Saturday, 11 February 2017

ACHIEVING LONG-TERM SEXUAL SATISFACTION.

Many relationships have hit the bottom-rock because of one singular factor which is only but a percentage of the entire relationship sphere. It is very easy to assume that because the attraction between two partners is mutual, then sex will be great, which will make the relationship great. But sex is as much an art as it is an act. A lot of things come into play during the process such as
physical features and dimensions, personality, sexual orientation, health and emotional status.

The secret to a happy sex life in long-term relationships is the belief that it takes hard work and effort, instead of expecting sexual satisfaction to simply happen if you are true soul mates  says a study led by a University of Toronto (U of T) social psychology researcher.

These "sexpectations" -- the need to work on sexual growth or rely on sexual destiny -- are so powerful they can either sustain otherwise healthy relationships or undermine them, says Jessica Maxwell, a PhD candidate in the Department of Psychology in the Faculty of Arts & Science at U of T.

"People who believe in sexual destiny are using their sex life as a barometer for how well their relationship is doing, and they believe problems in the bedroom equal problems in the relationship as a whole," she says.
"Whereas people who believe in sexual growth not only believe they can work on their sexual problems, but they are not letting it affect their relationship satisfaction."

The findings are based on research involving approximately 1,900 participants, and the results published online in the Journal of Personality and Social Psychology included people from both heterosexual and same-sex relationships.

While the effect of people's so-called "implicit beliefs" have been studied in other aspects of human relationships, this is the first time they have been applied to the sexual domain.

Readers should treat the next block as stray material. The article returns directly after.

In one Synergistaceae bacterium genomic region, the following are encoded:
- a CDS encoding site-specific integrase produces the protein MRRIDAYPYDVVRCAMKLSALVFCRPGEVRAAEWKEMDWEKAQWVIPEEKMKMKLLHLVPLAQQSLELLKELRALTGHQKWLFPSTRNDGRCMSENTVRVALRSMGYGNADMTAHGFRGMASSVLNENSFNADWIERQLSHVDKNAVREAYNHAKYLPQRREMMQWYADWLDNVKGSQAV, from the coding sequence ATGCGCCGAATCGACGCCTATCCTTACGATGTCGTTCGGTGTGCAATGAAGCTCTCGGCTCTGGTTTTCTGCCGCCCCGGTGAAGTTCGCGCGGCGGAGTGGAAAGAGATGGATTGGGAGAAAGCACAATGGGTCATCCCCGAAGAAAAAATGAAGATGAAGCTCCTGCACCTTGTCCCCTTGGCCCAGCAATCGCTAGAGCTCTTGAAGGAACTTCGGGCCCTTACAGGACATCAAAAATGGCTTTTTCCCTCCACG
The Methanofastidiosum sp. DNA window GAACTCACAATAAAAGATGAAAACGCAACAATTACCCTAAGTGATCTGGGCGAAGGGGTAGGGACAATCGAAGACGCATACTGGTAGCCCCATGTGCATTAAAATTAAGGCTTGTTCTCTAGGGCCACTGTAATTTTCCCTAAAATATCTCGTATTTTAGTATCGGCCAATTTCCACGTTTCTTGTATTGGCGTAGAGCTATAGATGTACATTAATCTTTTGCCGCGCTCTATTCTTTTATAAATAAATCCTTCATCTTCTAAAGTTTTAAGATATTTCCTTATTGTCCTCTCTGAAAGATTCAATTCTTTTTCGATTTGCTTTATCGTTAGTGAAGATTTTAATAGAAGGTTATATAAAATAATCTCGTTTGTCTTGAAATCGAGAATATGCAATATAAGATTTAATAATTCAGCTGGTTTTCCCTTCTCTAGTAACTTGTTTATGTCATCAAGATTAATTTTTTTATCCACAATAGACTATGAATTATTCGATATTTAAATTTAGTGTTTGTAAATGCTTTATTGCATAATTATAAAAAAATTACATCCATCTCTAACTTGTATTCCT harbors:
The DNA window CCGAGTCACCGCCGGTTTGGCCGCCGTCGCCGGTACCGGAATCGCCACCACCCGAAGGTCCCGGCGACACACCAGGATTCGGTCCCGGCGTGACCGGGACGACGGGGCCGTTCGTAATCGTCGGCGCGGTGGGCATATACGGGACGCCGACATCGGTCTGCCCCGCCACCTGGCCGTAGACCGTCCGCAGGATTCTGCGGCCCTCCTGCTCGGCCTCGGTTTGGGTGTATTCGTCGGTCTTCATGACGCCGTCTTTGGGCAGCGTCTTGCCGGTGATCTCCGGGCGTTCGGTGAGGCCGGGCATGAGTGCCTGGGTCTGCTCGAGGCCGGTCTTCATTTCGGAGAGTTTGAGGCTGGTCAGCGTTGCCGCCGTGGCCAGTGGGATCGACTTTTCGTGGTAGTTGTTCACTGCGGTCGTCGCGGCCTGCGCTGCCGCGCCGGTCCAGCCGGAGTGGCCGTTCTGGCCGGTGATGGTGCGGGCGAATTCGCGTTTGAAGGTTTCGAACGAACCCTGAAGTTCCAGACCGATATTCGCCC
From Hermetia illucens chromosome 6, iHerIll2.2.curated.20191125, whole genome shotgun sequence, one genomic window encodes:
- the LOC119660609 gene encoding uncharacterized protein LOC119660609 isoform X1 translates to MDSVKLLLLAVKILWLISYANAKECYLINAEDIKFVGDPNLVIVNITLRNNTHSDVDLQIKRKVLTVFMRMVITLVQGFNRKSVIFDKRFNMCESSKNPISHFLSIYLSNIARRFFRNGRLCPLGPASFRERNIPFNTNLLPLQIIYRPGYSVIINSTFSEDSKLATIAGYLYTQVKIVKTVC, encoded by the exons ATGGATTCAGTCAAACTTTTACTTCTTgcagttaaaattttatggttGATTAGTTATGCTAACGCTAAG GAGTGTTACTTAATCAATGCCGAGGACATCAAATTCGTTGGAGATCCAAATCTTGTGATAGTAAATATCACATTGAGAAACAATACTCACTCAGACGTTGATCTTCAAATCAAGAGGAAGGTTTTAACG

Maxwell says there is a honeymoon phase lasting about two to three years where sexual satisfaction is high among both sexual growth and sexual destiny believers.
But the benefit of believing in sexual growth becomes apparent after this initial phase, as sexual desire begins to ebb and flow.
"We know that disagreements in the sexual domain are somewhat inevitable over time," says Maxwell. "Your sex life is like a garden, and it needs to be watered and nurtured to maintain it."

While her research did not focus on the influence of media on sex beliefs, it is clear pop culture has conditioned us to accept and understand that other aspects of relationships, such as the division of household chores, takes work and effort, Maxwell notes.

Hollywood's glamorous portrayal of sex and romance in shows like The Bachelor are less grounded in reality, however, which may fuel a "soul mate" philosophy that is not as adaptable to conflicts and problems that arise over time.

Maxwell says her research provided at least one example of the media's impact on the sexual domain. She was able to influence people's beliefs by "priming" them with phoney magazine articles that either emphasized sexual destiny philosophies, or advocated the idea that sex takes work.

For example, the research demonstrated there are often aspects of both sexual growth and sexual destiny beliefs in the same individual.
And while many women are avid consumers of soulmate and romantic destiny stories, the study showed they are more likely than men to believe that sex takes work in a long-term relationship.

"I think that this could be because there is some evidence that sexual satisfaction takes more work for women, so they rate higher on the sexual growth scale," Maxwell says The study showed that, while sexual-growth beliefs can buffer the impact of problems in the bedroom, they don't help as much if the problems become too substantial.

There is also some evidence that sexual-destiny believers may be open to making changes in their sex life for the sake of their partners, but only if they are convinced they are their true soul mate.

The findings underscore the importance for counsellors and clinicians trying to help couples struggling with sexual satisfaction to promote the idea that problems in the bedroom are normal, and don't mean the relationship is automatically in trouble.

"Sexual-destiny beliefs have a lot of similarities with other dysfunctional beliefs about sex, and I think it's important to recognize and address that."
Optimal sexual satisfaction requires that you work your way up and communicate with your partner to maintain and or grow your contentment level.

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